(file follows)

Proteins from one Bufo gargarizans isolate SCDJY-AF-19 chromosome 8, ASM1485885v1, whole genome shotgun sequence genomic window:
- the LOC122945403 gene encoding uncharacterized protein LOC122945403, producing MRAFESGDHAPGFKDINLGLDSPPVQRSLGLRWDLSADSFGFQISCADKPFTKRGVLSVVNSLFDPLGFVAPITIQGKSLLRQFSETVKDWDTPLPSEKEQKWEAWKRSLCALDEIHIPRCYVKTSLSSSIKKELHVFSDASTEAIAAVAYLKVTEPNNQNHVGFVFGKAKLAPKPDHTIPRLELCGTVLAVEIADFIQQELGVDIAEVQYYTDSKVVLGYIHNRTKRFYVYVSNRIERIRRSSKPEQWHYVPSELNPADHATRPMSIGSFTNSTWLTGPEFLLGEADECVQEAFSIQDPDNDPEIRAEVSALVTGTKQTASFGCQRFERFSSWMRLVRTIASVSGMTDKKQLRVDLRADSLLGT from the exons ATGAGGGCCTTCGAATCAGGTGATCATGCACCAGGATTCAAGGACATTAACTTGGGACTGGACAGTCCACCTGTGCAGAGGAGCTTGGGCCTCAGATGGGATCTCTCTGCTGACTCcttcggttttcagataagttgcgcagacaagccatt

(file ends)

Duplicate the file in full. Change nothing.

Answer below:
Proteins from one Bufo gargarizans isolate SCDJY-AF-19 chromosome 8, ASM1485885v1, whole genome shotgun sequence genomic window:
- the LOC122945403 gene encoding uncharacterized protein LOC122945403, producing MRAFESGDHAPGFKDINLGLDSPPVQRSLGLRWDLSADSFGFQISCADKPFTKRGVLSVVNSLFDPLGFVAPITIQGKSLLRQFSETVKDWDTPLPSEKEQKWEAWKRSLCALDEIHIPRCYVKTSLSSSIKKELHVFSDASTEAIAAVAYLKVTEPNNQNHVGFVFGKAKLAPKPDHTIPRLELCGTVLAVEIADFIQQELGVDIAEVQYYTDSKVVLGYIHNRTKRFYVYVSNRIERIRRSSKPEQWHYVPSELNPADHATRPMSIGSFTNSTWLTGPEFLLGEADECVQEAFSIQDPDNDPEIRAEVSALVTGTKQTASFGCQRFERFSSWMRLVRTIASVSGMTDKKQLRVDLRADSLLGT from the exons ATGAGGGCCTTCGAATCAGGTGATCATGCACCAGGATTCAAGGACATTAACTTGGGACTGGACAGTCCACCTGTGCAGAGGAGCTTGGGCCTCAGATGGGATCTCTCTGCTGACTCcttcggttttcagataagttgcgcagacaagccatt